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Chapter Summary

In Ṣadr al-Dīn' Qūnawī's anthropology a key part is played by the doctrine of human ontogenesis, conceived of as man's formative descent through a hierarchy of cosmological grades and principles. In its basic structure viewed from the geocentric point of view, the familiar architecture of medieval cosmology is immediately recognisable: the earth, at the centre of the cosmos, is the world of generation and corruption; above it rotate the concentric spheres of Aristotelian and Ptolemaic astronomy; finally, transcending the physical realm of change is the hierarchy of universal principles body, matter, nature, soul and intellect elaborated by the Neoplatonists. Qūnawī's critique of Ṭūsī's essentially Avicennian cosmology would appear to be driven by the same fundamental concerns especially regarding reason's subordination to kashf and revelation that characterise his approach throughout much of the correspondence.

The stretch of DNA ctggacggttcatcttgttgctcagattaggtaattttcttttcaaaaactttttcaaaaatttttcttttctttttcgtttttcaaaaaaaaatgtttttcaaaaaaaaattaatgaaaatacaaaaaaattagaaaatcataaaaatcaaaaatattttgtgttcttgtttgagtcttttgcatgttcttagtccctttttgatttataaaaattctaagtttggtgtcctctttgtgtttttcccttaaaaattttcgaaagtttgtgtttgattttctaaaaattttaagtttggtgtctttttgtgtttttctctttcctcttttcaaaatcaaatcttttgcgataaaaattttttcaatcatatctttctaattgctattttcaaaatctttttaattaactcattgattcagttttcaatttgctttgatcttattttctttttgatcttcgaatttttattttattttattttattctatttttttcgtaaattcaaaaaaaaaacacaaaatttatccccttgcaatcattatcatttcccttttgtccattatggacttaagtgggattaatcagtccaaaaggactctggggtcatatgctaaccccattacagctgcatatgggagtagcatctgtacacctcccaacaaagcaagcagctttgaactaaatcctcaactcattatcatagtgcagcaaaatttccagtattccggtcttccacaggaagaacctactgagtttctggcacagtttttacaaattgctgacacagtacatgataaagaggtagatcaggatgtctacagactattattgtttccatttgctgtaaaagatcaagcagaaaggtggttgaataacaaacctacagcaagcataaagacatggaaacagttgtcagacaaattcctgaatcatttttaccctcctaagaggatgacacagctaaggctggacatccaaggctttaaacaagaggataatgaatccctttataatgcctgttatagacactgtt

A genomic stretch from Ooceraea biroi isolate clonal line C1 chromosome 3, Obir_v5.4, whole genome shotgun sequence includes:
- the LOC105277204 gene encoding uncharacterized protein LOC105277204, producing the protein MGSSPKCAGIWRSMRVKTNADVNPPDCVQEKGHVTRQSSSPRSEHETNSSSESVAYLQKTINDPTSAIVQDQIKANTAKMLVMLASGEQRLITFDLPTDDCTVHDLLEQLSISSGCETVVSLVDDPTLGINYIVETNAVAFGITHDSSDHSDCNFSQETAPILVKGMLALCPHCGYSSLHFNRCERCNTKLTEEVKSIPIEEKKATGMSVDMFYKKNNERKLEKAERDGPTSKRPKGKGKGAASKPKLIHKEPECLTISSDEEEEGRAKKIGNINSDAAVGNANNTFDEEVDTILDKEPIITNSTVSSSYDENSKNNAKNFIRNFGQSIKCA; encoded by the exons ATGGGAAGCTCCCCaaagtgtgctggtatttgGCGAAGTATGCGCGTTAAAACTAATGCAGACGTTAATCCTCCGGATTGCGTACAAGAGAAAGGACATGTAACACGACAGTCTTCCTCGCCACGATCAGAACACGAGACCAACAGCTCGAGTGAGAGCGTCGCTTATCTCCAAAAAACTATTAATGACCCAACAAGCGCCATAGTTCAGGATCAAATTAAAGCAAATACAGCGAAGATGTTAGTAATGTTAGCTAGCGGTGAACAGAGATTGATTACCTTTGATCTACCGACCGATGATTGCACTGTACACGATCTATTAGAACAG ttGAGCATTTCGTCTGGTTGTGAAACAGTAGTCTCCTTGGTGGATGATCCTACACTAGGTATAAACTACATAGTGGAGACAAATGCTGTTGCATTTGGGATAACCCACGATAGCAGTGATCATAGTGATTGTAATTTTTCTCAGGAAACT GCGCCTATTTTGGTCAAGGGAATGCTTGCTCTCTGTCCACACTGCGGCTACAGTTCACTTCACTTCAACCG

Keywords: Ṭūsī'; anthropology; Aristotelian astronomy; human ontogenesis; medieval cosmology; Neoplatonists; Ptolemaic astronomy



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